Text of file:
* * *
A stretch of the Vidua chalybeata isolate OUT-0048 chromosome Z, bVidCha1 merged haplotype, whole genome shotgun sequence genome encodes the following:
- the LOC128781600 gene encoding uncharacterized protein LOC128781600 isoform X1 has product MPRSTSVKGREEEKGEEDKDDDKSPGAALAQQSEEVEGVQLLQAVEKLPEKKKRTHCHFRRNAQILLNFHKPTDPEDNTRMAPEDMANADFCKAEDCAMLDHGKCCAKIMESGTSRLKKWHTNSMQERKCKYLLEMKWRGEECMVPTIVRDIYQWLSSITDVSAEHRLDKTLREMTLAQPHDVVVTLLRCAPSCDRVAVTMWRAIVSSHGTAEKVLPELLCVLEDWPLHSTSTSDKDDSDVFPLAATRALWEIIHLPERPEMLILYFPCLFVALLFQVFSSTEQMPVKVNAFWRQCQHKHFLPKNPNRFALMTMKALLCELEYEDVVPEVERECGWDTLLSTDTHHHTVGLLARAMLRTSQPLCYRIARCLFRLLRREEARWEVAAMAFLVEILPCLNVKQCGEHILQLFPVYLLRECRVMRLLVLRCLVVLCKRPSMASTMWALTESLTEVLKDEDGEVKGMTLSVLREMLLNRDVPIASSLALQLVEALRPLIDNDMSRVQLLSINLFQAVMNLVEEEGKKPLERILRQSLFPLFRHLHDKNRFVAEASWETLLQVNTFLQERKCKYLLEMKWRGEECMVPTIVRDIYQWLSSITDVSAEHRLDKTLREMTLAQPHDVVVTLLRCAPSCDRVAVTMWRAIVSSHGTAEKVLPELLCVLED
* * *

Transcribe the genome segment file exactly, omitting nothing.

A stretch of the Vidua chalybeata isolate OUT-0048 chromosome Z, bVidCha1 merged haplotype, whole genome shotgun sequence genome encodes the following:
- the LOC128781600 gene encoding uncharacterized protein LOC128781600 isoform X1 has product MPRSTSVKGREEEKGEEDKDDDKSPGAALAQQSEEVEGVQLLQAVEKLPEKKKRTHCHFRRNAQILLNFHKPTDPEDNTRMAPEDMANADFCKAEDCAMLDHGKCCAKIMESGTSRLKKWHTNSMQERKCKYLLEMKWRGEECMVPTIVRDIYQWLSSITDVSAEHRLDKTLREMTLAQPHDVVVTLLRCAPSCDRVAVTMWRAIVSSHGTAEKVLPELLCVLEDWPLHSTSTSDKDDSDVFPLAATRALWEIIHLPERPEMLILYFPCLFVALLFQVFSSTEQMPVKVNAFWRQCQHKHFLPKNPNRFALMTMKALLCELEYEDVVPEVERECGWDTLLSTDTHHHTVGLLARAMLRTSQPLCYRIARCLFRLLRREEARWEVAAMAFLVEILPCLNVKQCGEHILQLFPVYLLRECRVMRLLVLRCLVVLCKRPSMASTMWALTESLTEVLKDEDGEVKGMTLSVLREMLLNRDVPIASSLALQLVEALRPLIDNDMSRVQLLSINLFQAVMNLVEEEGKKPLERILRQSLFPLFRHLHDKNRFVAEASWETLLQVNTFLQERKCKYLLEMKWRGEECMVPTIVRDIYQWLSSITDVSAEHRLDKTLREMTLAQPHDVVVTLLRCAPSCDRVAVTMWRAIVSSHGTAEKVLPELLCVLED